In the Middle Ages, when all agricultural work was done by hard labour, it was the women and children’s job to go out into the fields and glean. Every grain was precious in those famine-ready times. Nowadays, giant machines can do in one day what once took weeks. But still, there are gleanings left behind. No women and children out gathering them, except for me today.
Born in an exceptional year when harvest was already done (drought), I am nevertheless borne of the harvest season and so every year on my birthday I go out to gather my own small harvest. I like to have a bit of wheat around the house, if only  for decorative and symbolic purposes. I take only a tiny amount from the field – that which stands at the fringes, or was missed by the swipe of the combine. There will be lots left for the geese when they come in their huge flocks next month. They are master gleaners. For them, like it was for medieval peasants, gleaning is a matter of survival.
For me it is nothing more than a past-time. A bit of a hobby. I’ve been fortunate to always be well fed. I work hard, yes, but not in the way the medieval peasants worked. I do not toil from dawn ’til dusk.
But even in this easy society I found myself born into, I have come to realise that all of life is work, or at least it should be. It’s a constant gleaning, a continuous methodical gathering of information, of facts, of flotsam, of flashes of insight. It is about taking the time to bend and stoop and squint and figure out what is good and what is not. To not take everything, but to leave some behind, for the geese, for the wind, for the earth to break down and absorb. For the poor and the travellers. To glean is to find out who you are and what it means to be you in this world. And to try to be the best you can be.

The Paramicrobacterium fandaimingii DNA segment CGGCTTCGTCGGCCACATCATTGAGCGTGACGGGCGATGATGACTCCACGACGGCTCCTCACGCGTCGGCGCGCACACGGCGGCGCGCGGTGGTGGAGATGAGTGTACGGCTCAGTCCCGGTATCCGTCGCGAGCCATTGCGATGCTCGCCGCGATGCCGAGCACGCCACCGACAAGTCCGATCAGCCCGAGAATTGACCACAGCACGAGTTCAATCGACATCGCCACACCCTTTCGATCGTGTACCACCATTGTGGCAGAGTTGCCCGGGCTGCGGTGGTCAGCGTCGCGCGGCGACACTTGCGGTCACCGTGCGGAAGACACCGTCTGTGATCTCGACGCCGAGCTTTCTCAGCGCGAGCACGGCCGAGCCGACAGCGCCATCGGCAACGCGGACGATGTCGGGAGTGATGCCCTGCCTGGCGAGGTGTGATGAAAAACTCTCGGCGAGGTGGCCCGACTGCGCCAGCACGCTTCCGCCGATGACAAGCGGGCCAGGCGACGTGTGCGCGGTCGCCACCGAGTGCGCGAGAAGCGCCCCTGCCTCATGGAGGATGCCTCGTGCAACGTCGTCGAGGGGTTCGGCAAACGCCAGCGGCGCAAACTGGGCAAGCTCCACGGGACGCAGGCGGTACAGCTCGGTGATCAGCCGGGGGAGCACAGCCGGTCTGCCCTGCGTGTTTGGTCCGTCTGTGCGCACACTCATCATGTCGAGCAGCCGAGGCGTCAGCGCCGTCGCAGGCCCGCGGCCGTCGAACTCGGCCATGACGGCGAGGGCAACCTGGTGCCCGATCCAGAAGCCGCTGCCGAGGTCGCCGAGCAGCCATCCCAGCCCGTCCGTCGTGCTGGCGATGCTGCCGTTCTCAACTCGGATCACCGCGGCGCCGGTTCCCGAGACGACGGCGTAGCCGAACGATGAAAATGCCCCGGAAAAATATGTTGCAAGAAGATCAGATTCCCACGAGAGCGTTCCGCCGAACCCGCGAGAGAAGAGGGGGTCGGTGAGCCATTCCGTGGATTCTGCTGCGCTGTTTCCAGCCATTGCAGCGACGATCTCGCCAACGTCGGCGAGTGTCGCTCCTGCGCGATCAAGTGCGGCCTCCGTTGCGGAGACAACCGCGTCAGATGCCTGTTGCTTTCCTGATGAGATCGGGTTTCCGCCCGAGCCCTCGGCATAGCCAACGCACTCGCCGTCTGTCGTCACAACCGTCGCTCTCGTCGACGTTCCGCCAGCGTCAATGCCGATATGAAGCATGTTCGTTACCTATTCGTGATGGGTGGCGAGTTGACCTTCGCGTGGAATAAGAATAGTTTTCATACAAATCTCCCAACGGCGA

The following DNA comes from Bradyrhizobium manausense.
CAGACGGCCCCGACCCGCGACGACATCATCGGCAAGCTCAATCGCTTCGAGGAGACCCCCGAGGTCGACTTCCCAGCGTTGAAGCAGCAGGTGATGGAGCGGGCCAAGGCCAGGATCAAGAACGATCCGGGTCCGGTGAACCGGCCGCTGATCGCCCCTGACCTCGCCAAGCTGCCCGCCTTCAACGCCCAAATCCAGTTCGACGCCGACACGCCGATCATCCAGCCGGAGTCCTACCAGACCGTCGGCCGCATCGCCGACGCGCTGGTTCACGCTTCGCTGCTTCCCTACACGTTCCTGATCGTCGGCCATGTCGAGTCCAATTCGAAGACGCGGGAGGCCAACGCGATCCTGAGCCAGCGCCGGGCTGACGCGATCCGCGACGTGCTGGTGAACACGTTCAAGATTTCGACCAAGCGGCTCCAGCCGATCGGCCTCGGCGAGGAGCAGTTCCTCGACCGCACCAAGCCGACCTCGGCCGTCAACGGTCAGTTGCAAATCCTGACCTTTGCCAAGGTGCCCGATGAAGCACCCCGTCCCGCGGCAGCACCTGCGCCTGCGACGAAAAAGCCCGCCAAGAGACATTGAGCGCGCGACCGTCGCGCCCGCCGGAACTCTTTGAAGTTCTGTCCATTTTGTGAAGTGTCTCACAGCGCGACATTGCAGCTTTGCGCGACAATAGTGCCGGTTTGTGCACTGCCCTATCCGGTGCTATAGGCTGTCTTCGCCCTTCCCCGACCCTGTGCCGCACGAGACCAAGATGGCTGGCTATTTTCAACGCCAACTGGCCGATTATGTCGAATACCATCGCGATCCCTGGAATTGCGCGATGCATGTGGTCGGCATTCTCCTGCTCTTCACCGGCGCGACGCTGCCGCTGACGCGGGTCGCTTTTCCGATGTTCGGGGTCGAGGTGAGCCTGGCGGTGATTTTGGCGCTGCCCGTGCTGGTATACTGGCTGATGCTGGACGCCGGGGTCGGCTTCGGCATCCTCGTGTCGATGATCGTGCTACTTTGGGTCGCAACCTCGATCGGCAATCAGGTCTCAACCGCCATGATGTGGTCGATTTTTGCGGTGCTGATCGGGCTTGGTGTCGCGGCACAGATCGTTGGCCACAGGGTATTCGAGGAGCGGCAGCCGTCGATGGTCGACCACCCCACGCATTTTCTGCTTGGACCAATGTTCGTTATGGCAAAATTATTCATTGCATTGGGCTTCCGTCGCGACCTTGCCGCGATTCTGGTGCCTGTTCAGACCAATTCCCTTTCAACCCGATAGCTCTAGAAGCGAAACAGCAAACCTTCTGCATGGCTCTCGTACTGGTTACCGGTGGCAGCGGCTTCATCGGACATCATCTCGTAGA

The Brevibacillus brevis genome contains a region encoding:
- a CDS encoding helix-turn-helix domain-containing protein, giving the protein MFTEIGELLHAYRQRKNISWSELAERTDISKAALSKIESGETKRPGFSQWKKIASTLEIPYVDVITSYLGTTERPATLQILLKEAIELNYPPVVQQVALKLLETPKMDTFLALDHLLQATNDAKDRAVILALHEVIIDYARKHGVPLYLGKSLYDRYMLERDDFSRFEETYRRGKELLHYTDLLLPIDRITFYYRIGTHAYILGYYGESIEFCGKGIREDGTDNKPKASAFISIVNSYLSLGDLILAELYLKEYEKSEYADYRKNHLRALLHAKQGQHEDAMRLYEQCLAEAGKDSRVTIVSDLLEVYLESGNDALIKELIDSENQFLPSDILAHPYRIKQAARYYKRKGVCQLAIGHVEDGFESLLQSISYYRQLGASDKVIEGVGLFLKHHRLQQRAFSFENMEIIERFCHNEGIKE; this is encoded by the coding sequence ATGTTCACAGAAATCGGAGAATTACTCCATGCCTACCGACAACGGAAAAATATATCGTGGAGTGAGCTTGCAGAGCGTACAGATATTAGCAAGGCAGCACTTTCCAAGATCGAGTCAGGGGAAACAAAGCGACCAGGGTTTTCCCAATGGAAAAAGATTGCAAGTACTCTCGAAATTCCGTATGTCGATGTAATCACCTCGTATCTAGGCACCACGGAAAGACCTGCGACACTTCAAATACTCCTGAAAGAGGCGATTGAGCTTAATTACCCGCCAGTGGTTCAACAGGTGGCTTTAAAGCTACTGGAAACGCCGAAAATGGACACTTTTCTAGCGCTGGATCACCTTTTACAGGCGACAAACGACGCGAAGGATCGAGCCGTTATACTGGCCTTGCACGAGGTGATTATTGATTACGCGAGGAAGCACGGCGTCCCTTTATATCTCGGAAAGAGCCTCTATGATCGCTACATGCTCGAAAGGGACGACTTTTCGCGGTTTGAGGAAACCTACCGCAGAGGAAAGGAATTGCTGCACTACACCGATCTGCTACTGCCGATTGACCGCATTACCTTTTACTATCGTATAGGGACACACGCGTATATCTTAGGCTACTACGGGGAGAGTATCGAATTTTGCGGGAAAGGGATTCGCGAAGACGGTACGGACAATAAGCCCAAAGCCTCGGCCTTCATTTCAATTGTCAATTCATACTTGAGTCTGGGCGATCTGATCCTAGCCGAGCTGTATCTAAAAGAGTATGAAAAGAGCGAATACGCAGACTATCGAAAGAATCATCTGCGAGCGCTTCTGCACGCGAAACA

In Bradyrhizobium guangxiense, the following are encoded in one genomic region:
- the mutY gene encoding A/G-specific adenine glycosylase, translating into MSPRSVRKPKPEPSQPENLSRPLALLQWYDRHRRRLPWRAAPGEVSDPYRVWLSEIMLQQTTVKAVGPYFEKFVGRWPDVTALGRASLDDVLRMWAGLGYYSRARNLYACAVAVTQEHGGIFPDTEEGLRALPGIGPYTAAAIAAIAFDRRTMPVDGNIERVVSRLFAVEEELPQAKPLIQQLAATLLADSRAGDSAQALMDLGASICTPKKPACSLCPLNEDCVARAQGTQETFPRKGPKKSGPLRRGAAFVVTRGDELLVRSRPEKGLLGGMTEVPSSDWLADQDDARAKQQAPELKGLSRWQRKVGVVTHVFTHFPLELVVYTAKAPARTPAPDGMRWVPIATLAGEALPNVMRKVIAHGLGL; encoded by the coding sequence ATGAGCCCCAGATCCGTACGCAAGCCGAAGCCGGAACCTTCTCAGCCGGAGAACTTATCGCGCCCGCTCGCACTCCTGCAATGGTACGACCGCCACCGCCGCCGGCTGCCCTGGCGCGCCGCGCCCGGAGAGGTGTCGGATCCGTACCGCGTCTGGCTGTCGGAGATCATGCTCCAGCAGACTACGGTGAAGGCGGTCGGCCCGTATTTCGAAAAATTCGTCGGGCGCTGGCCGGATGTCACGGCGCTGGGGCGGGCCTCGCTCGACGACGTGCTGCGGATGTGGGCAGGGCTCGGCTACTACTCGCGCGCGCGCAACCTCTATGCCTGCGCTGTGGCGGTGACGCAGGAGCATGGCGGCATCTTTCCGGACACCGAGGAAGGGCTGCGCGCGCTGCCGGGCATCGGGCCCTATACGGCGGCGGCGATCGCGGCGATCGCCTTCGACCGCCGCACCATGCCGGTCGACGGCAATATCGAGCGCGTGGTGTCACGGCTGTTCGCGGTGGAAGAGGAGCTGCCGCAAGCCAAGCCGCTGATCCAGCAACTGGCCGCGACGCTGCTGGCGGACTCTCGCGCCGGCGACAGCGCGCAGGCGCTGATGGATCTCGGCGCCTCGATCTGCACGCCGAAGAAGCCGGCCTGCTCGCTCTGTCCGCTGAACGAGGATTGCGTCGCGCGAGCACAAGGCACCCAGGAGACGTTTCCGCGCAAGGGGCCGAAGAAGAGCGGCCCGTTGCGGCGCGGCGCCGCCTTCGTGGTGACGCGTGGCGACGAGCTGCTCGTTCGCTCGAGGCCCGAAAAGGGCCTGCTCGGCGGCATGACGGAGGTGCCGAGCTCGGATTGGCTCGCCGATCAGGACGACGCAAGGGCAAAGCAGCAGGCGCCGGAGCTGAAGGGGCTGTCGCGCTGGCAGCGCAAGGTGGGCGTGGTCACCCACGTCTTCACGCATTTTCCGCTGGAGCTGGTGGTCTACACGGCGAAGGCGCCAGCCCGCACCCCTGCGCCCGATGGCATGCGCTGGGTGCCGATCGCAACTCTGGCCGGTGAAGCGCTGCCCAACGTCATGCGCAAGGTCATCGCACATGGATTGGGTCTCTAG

Wheat
On the ripe. August 12, 2015.
Gleanings on the home quarter. September 16, 2015.
Gleanings on the home quarter. September 16, 2015.

All of a Sudden, This. (Wroxton)

Driving on an unfamiliar road far from the Gap, yet still very much in Saskatchewan (though drifting close to Manitoba). Different landscape, different cultures who call it home, different cues to those cultures. A rich, gently undulating landscape. The land had a feeling of weight to it. Farms nestled in stands of natural aspen and birch. An abundance of water in creeks, sloughs, full-fledged rivers (the Swan and the Assiniboine) And then all of a sudden, this. A church in a community that looks to be in its death throes. But I know better than to think all tiny towns are dying. They are as full of life as the people who choose to live there still. And yet this church, this church, as well as the grain elevator peeping over its shoulder, might be nearing the end. It stands straight now, but what is its future?

Wroxton. September 3, 2015.
Wroxton. September 3, 2015.
Wroxton. September 3, 2015.
Wroxton. September 3, 2015.
Wroxton. September 3, 2015.
Wroxton. September 3, 2015.

Night Work

There’s something about harvesting at night. When you know a landscape, you know its lights at night: the various yard lights punctuate the darkness. And so when there are bright lights where there is usually only the dark, you know a farmer is out there working. Rain is coming and so they work long after nightfall. The harvest late shift.

I see lights as I drive home, and I know they are in our field since I know where all our fields are, even when it’s dark. In the yard there are more lights where usually there are none. The bin yard is illuminated by the headlights of two pick-ups. The grain truck, which we call the “diesel truck” to distinguish it from the other grain truck, has its box tilted up. I hear the familiar sound of grain swishing down into the hopper where the augur’s whirring blades suck it up and deposit it into the waiting granary.

The smell of grain dust hangs in the air. There is movement and energy in the night, as there is always, but this is a more urgent energy, one powered by machine. Some might think it disrupts the quiet, but I am  comforted by it. There’s something about it. Something that feels like home.